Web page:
If you’re going to essentially cancel the civil liberties of the entire population for a few weeks, you should probably have evidence that the strategy will work.


There are very few documented cases of lockdowns being used to fight epidemic diseases in the past. One example where lockdowns were used was to fight Ebola in West Africa. However, it’s hard to study these lockdowns, since they also included a door-to-door campaign delivering information and supplies to almost 70 percent of the impacted areas. Untangling the effect of lockdowns and the effect of information is difficult. It’s so difficult that this article will focus exclusively on lockdowns, and I will have a follow-up post discussing the role of information.

Nor does the 1918 influenza pandemic provide much help to lockdown advocates. The most severe restrictions during that pandemic, which dramatically reduced deaths, were in St. Louis. St. Louis’s measures included closures of specific assemblies like churches, closure of all “amusements,” restricted business hours, mask orders, school cancellations, and centralized quarantine procedures. St. Louis never issued a stay-at-home order, and only imposed a complete cancellation of business for about forty-eight hours.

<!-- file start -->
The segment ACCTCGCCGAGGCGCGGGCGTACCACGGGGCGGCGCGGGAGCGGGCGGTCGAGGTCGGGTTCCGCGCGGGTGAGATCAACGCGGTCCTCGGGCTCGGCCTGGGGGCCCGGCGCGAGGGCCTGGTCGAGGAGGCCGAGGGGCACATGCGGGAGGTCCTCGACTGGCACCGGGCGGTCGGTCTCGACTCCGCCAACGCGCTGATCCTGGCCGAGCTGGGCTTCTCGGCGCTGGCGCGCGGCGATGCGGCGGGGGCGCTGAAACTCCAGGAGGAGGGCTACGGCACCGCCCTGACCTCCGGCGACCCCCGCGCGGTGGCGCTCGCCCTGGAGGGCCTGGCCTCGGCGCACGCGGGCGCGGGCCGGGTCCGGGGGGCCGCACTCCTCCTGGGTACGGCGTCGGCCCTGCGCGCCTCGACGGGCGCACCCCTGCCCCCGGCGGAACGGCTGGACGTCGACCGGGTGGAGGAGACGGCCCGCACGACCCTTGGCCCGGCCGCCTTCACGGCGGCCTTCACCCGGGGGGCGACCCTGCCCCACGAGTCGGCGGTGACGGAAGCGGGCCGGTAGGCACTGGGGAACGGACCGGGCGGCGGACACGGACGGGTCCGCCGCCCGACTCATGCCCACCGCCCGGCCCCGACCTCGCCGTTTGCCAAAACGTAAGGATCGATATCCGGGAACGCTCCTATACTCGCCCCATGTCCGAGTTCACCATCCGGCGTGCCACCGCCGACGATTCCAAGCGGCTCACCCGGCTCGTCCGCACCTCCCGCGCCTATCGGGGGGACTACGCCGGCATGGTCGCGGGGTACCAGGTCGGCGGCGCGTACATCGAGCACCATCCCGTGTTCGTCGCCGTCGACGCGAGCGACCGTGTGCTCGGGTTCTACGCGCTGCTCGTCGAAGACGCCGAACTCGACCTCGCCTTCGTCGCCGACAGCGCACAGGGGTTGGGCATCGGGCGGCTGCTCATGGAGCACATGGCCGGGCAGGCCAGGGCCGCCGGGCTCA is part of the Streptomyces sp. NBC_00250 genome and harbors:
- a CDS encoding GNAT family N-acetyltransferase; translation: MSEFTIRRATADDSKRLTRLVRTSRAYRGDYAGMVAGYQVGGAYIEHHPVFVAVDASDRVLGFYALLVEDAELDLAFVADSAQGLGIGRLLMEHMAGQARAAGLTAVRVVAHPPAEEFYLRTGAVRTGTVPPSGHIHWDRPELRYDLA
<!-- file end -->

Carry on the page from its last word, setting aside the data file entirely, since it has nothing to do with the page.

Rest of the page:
Thus, lacking many prior cases to study, any evidence in support of lockdowns must come from the fight against COVID-19 itself.

The best evidence comes from Wuhan, where China imposed a strict lockdown in late January. Researchers have found that this lockdown, combined with other prior policies, as well as population behavioral changes, may have reduced the reproduction rate of the disease from 3.9 to 1.3: a big change, but not enough to prevent the spread of the disease. In Wuhan, the reproductive rate did not drop to 0.3, a level at which the disease can truly be beaten, until after centralized quarantine measures had been put in place. It was centralized quarantine that beat COVID in Wuhan, not lockdowns.

The Cases of Spain and Italy

But while the data from Wuhan support my argument that lockdown effects are far more modest than advocates claim, it’s not clear if Chinese data should be trusted. For better examples, we need to turn to countries with reliable data. We can also look at countries that implemented lockdowns, and what has happened to their death tolls since.

Figure 1 below shows the change in daily deaths from all causes in Spain on a given date in 2020 versus 365 days earlier. Looking at all causes of death neatly sidesteps thorny issues around defining COVID deaths, and captures a credible, reliable metric that nobody seriously disputes.